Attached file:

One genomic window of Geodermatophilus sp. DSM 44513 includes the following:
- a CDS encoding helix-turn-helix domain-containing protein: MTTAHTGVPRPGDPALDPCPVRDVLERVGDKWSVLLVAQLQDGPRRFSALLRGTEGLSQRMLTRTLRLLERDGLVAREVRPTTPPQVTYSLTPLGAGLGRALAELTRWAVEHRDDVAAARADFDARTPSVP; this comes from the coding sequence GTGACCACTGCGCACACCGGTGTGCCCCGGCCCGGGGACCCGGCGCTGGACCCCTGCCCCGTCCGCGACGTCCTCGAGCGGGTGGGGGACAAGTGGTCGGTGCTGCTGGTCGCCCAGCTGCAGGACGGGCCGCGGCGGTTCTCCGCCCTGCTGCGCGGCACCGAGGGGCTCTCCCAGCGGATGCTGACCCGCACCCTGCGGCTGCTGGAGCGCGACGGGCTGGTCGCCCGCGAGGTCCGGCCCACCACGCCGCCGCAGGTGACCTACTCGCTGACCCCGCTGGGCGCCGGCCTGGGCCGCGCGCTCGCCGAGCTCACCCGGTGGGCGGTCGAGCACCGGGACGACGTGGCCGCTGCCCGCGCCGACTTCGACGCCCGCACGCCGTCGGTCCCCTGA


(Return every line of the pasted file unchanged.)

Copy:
One genomic window of Geodermatophilus sp. DSM 44513 includes the following:
- a CDS encoding helix-turn-helix domain-containing protein: MTTAHTGVPRPGDPALDPCPVRDVLERVGDKWSVLLVAQLQDGPRRFSALLRGTEGLSQRMLTRTLRLLERDGLVAREVRPTTPPQVTYSLTPLGAGLGRALAELTRWAVEHRDDVAAARADFDARTPSVP; this comes from the coding sequence GTGACCACTGCGCACACCGGTGTGCCCCGGCCCGGGGACCCGGCGCTGGACCCCTGCCCCGTCCGCGACGTCCTCGAGCGGGTGGGGGACAAGTGGTCGGTGCTGCTGGTCGCCCAGCTGCAGGACGGGCCGCGGCGGTTCTCCGCCCTGCTGCGCGGCACCGAGGGGCTCTCCCAGCGGATGCTGACCCGCACCCTGCGGCTGCTGGAGCGCGACGGGCTGGTCGCCCGCGAGGTCCGGCCCACCACGCCGCCGCAGGTGACCTACTCGCTGACCCCGCTGGGCGCCGGCCTGGGCCGCGCGCTCGCCGAGCTCACCCGGTGGGCGGTCGAGCACCGGGACGACGTGGCCGCTGCCCGCGCCGACTTCGACGCCCGCACGCCGTCGGTCCCCTGA